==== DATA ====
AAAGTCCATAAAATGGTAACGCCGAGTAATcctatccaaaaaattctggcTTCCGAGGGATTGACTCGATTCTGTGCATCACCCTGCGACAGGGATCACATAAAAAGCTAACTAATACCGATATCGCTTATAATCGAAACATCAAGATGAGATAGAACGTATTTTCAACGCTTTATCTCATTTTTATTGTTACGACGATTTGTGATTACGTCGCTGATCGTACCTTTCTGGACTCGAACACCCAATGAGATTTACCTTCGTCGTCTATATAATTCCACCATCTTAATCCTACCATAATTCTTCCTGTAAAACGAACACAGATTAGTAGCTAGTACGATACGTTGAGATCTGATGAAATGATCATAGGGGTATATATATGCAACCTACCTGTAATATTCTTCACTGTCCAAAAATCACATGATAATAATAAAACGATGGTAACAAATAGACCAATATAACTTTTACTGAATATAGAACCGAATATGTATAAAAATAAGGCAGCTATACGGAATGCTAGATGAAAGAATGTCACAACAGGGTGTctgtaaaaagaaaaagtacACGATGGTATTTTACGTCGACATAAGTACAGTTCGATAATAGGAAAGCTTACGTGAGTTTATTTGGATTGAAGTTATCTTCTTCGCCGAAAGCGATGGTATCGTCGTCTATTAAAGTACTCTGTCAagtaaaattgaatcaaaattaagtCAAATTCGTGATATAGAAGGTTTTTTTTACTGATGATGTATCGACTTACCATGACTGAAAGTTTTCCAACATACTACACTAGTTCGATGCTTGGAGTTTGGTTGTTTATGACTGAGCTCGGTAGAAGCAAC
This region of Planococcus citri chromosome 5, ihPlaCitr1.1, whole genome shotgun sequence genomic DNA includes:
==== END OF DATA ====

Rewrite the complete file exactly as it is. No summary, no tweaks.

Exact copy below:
AAAGTCCATAAAATGGTAACGCCGAGTAATcctatccaaaaaattctggcTTCCGAGGGATTGACTCGATTCTGTGCATCACCCTGCGACAGGGATCACATAAAAAGCTAACTAATACCGATATCGCTTATAATCGAAACATCAAGATGAGATAGAACGTATTTTCAACGCTTTATCTCATTTTTATTGTTACGACGATTTGTGATTACGTCGCTGATCGTACCTTTCTGGACTCGAACACCCAATGAGATTTACCTTCGTCGTCTATATAATTCCACCATCTTAATCCTACCATAATTCTTCCTGTAAAACGAACACAGATTAGTAGCTAGTACGATACGTTGAGATCTGATGAAATGATCATAGGGGTATATATATGCAACCTACCTGTAATATTCTTCACTGTCCAAAAATCACATGATAATAATAAAACGATGGTAACAAATAGACCAATATAACTTTTACTGAATATAGAACCGAATATGTATAAAAATAAGGCAGCTATACGGAATGCTAGATGAAAGAATGTCACAACAGGGTGTctgtaaaaagaaaaagtacACGATGGTATTTTACGTCGACATAAGTACAGTTCGATAATAGGAAAGCTTACGTGAGTTTATTTGGATTGAAGTTATCTTCTTCGCCGAAAGCGATGGTATCGTCGTCTATTAAAGTACTCTGTCAagtaaaattgaatcaaaattaagtCAAATTCGTGATATAGAAGGTTTTTTTTACTGATGATGTATCGACTTACCATGACTGAAAGTTTTCCAACATACTACACTAGTTCGATGCTTGGAGTTTGGTTGTTTATGACTGAGCTCGGTAGAAGCAAC
This region of Planococcus citri chromosome 5, ihPlaCitr1.1, whole genome shotgun sequence genomic DNA includes: